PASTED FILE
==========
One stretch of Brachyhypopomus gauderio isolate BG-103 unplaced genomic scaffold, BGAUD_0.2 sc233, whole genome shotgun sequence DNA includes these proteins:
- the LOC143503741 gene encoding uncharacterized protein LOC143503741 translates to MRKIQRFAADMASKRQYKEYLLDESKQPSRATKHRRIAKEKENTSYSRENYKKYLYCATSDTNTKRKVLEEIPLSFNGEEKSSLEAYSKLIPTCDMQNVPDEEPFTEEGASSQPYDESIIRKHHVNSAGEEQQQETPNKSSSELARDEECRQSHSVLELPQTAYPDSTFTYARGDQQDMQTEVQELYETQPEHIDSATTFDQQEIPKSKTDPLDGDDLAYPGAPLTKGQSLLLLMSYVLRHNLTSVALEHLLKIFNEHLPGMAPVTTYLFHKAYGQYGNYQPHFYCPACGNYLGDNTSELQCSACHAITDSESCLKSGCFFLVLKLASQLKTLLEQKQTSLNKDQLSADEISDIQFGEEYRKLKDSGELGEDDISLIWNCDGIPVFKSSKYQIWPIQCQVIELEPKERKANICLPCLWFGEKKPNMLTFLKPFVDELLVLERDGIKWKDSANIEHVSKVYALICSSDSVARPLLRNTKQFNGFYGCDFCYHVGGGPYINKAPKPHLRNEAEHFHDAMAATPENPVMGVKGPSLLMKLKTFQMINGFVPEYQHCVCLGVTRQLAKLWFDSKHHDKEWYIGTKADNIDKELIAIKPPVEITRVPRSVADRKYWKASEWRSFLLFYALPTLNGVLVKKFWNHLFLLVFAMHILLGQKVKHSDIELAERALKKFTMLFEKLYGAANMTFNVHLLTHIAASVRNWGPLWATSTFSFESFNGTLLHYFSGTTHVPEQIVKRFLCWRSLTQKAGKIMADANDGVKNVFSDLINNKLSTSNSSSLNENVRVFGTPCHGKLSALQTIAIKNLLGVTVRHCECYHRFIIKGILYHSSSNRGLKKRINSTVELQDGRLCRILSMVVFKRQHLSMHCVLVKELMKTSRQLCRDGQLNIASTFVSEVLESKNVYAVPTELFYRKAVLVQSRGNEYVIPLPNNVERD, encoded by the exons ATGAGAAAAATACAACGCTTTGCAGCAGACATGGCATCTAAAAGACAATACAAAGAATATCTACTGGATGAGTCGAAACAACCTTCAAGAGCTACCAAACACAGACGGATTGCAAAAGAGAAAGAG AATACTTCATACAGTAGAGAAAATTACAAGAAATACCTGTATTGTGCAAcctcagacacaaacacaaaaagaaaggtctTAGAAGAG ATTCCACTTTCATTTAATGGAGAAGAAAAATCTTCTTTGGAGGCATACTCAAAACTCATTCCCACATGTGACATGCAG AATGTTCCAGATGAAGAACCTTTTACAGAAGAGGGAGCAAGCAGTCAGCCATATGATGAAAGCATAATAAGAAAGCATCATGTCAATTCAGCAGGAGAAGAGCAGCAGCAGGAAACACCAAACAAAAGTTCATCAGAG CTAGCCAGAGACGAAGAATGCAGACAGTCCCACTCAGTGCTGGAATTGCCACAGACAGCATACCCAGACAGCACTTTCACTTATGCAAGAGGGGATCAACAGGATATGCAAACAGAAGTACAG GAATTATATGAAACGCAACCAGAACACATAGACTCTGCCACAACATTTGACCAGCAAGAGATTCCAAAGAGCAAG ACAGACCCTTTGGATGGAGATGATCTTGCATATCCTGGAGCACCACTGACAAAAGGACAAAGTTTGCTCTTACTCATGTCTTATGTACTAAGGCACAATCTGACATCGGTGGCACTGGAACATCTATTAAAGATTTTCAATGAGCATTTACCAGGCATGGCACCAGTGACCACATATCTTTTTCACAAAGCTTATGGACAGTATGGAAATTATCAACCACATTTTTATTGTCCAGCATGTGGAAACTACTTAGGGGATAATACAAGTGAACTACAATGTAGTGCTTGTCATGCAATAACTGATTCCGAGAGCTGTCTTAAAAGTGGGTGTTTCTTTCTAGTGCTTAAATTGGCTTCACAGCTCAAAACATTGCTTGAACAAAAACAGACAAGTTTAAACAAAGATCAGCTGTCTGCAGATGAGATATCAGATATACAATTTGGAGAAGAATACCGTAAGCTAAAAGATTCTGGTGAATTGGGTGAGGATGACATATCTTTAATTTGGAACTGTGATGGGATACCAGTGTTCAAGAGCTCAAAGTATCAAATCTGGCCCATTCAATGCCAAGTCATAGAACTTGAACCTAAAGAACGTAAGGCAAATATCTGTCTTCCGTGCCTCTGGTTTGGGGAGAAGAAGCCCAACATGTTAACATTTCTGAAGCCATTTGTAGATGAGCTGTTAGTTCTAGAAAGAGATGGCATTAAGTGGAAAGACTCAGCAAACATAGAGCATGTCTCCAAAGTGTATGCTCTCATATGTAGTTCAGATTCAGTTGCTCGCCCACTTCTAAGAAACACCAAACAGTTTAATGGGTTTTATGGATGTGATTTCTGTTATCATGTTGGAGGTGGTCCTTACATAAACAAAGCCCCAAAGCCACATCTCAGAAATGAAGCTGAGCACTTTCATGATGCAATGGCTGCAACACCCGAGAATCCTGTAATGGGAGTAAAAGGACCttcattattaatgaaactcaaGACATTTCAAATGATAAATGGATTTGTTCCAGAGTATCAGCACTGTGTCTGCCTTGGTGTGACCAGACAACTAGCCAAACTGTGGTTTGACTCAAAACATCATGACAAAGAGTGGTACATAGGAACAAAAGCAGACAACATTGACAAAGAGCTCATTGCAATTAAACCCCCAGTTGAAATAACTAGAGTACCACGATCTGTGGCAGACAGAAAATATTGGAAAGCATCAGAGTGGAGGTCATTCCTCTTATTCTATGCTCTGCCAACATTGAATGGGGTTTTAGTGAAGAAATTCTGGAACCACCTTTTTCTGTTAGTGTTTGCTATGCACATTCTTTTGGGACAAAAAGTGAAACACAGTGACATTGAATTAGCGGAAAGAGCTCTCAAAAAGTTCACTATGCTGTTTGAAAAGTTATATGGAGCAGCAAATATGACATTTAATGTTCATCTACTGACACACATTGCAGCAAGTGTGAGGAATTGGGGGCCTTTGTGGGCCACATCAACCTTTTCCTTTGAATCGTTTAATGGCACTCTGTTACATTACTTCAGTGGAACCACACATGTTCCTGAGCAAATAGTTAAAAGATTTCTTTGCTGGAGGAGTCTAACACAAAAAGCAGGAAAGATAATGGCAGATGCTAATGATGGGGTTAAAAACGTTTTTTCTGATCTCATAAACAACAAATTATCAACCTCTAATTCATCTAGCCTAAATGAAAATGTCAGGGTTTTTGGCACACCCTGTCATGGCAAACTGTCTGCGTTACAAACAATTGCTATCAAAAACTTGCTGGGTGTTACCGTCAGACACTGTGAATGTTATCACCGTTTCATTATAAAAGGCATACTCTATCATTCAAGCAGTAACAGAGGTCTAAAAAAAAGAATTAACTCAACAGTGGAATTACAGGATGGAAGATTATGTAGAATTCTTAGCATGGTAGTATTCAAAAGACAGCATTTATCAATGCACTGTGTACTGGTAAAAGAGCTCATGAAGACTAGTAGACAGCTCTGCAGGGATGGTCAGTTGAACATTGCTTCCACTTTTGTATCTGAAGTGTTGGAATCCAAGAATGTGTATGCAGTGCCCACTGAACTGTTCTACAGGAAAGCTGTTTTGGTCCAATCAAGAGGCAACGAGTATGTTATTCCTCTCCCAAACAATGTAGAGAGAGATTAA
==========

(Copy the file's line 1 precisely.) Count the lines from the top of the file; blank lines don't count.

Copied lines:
One stretch of Brachyhypopomus gauderio isolate BG-103 unplaced genomic scaffold, BGAUD_0.2 sc233, whole genome shotgun sequence DNA includes these proteins: